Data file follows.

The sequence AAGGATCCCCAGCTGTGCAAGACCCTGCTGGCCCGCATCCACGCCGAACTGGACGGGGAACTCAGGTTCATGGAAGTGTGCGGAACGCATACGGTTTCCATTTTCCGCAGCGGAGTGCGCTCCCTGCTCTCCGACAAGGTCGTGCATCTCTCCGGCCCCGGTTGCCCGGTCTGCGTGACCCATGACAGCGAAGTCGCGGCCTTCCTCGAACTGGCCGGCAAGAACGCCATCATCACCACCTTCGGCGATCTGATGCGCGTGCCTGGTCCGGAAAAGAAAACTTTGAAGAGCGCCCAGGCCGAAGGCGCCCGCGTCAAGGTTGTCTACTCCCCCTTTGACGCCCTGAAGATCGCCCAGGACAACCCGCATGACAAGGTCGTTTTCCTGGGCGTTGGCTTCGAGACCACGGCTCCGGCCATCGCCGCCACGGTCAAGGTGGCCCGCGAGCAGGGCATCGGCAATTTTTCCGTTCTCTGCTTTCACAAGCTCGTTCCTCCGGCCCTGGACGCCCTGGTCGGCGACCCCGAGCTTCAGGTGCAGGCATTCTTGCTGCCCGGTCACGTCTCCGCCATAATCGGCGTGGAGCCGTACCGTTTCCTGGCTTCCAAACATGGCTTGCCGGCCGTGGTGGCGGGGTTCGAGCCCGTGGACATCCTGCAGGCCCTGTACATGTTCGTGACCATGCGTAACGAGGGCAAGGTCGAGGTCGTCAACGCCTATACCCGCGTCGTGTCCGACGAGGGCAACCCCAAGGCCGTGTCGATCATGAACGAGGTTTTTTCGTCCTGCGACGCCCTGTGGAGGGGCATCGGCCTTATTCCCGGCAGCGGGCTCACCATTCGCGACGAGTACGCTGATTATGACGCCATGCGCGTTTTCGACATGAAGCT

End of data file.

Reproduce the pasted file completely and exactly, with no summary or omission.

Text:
The sequence AAGGATCCCCAGCTGTGCAAGACCCTGCTGGCCCGCATCCACGCCGAACTGGACGGGGAACTCAGGTTCATGGAAGTGTGCGGAACGCATACGGTTTCCATTTTCCGCAGCGGAGTGCGCTCCCTGCTCTCCGACAAGGTCGTGCATCTCTCCGGCCCCGGTTGCCCGGTCTGCGTGACCCATGACAGCGAAGTCGCGGCCTTCCTCGAACTGGCCGGCAAGAACGCCATCATCACCACCTTCGGCGATCTGATGCGCGTGCCTGGTCCGGAAAAGAAAACTTTGAAGAGCGCCCAGGCCGAAGGCGCCCGCGTCAAGGTTGTCTACTCCCCCTTTGACGCCCTGAAGATCGCCCAGGACAACCCGCATGACAAGGTCGTTTTCCTGGGCGTTGGCTTCGAGACCACGGCTCCGGCCATCGCCGCCACGGTCAAGGTGGCCCGCGAGCAGGGCATCGGCAATTTTTCCGTTCTCTGCTTTCACAAGCTCGTTCCTCCGGCCCTGGACGCCCTGGTCGGCGACCCCGAGCTTCAGGTGCAGGCATTCTTGCTGCCCGGTCACGTCTCCGCCATAATCGGCGTGGAGCCGTACCGTTTCCTGGCTTCCAAACATGGCTTGCCGGCCGTGGTGGCGGGGTTCGAGCCCGTGGACATCCTGCAGGCCCTGTACATGTTCGTGACCATGCGTAACGAGGGCAAGGTCGAGGTCGTCAACGCCTATACCCGCGTCGTGTCCGACGAGGGCAACCCCAAGGCCGTGTCGATCATGAACGAGGTTTTTTCGTCCTGCGACGCCCTGTGGAGGGGCATCGGCCTTATTCCCGGCAGCGGGCTCACCATTCGCGACGAGTACGCTGATTATGACGCCATGCGCGTTTTCGACATGAAGCT